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Art and Picture Collection, The New York Public Library. (1867).
Roosevelt’s New Deal and Black Cabinet Appeal to African Americans
“BIG NEGRO VOTE BACKS F. D. R. AS NEW DEAL SWEEPS NATION” proclaimed the massive headline across the front page of The New York Amsterdam News* – one of the nation’s premier Black newspapers – announcing results of the 1936 presidential election.
From the time of Lincoln, African Americans who had the right to vote generally voted Republican. However, according to the Joint Center for Political and Economic Studies, 71% of Black voters –including hundreds of thousands who had never previously voted – supported FDR in 1936. Several factors contributed to this turnaround in voting patterns.  
While Roosevelt fell short of aggressively promoting civil rights or an anti-lynching law, his New Deal economic programs, intended to offer relief to the unemployed and aid in recovery of the national economy, benefitted many African Americans who were disproportionately affected by unemployment in the Great Depression. 
In addition, the voters were likely influenced by Roosevelt’s efforts to be more attentive to the needs African Americans through efforts such as the formation of the “Black Cabinet.” The Roosevelt administration sought out African American activists and leaders to serve in this newly formed group of public policy advisors to the President.  Members of the Black Cabinet, formally known as the Federal Council of Negro Affairs, worked in official and unofficial capacities throughout federal executive departments and New Deal agencies. The organization included 45 African American members by mid-1935. 
The only woman of the group – and one of the most well-known appointees – was Mary McLeod Bethune. Bethune was a close personal friend of FDR and his wife, Eleanor Roosevelt (a more staunch and outspoken advocate of civil rights than her husband) and was known as “The First Lady of the Struggle” because of her accomplishments as a civil rights activist and educator.
It’s also of note that in 1936, 25 African Americans were elected to office, according to a sidebar story in same issue of The New Amsterdam News. This number included Arthur W. Mitchell of Illinois, a former Republican, who became the first African American elected to Congress as a Democrat. Mitchell, a loyal supporter of President Roosevelt and the New Deal, would serve four terms in the House of Representatives.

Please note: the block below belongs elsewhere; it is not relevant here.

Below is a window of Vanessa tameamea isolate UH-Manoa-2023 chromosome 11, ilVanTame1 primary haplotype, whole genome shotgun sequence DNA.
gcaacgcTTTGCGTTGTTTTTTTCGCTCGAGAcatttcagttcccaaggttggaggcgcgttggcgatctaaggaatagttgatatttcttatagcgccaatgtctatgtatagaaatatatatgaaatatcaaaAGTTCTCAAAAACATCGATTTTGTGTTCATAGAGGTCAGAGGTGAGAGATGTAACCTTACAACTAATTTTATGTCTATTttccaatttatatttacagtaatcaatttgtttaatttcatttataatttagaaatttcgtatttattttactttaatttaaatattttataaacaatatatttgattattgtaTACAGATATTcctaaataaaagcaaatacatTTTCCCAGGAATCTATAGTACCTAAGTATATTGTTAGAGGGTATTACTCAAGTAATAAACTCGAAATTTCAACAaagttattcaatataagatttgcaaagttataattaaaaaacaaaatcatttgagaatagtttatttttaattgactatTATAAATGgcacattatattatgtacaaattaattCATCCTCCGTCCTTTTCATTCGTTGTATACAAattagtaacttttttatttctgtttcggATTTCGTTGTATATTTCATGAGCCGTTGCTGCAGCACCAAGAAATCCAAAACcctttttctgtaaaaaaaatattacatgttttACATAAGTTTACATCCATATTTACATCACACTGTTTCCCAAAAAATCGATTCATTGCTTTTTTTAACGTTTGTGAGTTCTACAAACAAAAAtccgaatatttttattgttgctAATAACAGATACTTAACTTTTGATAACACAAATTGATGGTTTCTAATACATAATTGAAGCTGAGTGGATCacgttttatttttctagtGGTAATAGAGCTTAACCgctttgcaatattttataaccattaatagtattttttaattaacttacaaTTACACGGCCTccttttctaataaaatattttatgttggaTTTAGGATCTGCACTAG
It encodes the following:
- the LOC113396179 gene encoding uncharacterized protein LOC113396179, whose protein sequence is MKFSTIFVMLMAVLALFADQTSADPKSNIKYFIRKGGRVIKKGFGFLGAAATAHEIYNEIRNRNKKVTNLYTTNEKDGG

For more information and insight into the growing influence of Black voters, politicians and activists during this era, ProQuest’s History Vault contains a wealth of relevant official documents, correspondence and other materials in the following collections: 
- New Deal Agencies and Black America documents the work of members of Roosevelt’s Black Cabinet, including Mary McLeod Bethune, Ambrose Caliver, Eugene Kinckle Jones, Robert C. Weaver, Lawrence A. Oxley, and Joseph H. B. Evans. The collection includes correspondence between these Black Cabinet members and prominent New Dealers like Frances Perkins and Harold L. Ickes as well as many other important New Deal departments and agencies such a the Works Progress Administration, Federal Emergency Relief Administration, and National Recovery Administration.
- Mary McLeod Bethune Papers document the life and work of Mary McLeod Bethune, focusing on her role as an educator and civil rights leader, including her work in the Black Cabinet
- Arthur W. Mitchell Papers chronicle Mitchell’s work on anti-lynching legislation, abolition of Jim Crow segregation in interstate transportation, and increasing employment opportunities for Black Americans during the New Deal and World War II
- NAACP Papers contain substantial documentation on NAACP campaigns during the New Deal, including their interaction with the Roosevelt Administration
Also check out ProQuest Historical Newspapers – Black Historical Newspapers for primary source materials essential to the study of American history and African American culture, history, politics, and the arts. 
*Brown, Earl. The New York Amsterdam News (1922-1938) [New York, N.Y] 07 Nov 1936: 1
Image: Art and Picture Collection, The New York Public Library. (1867). "The First Vote." Retrieved from http://digitalcollections.nypl.org/items/510d47e1-3fb1-a3d9-e040-e00a18064a99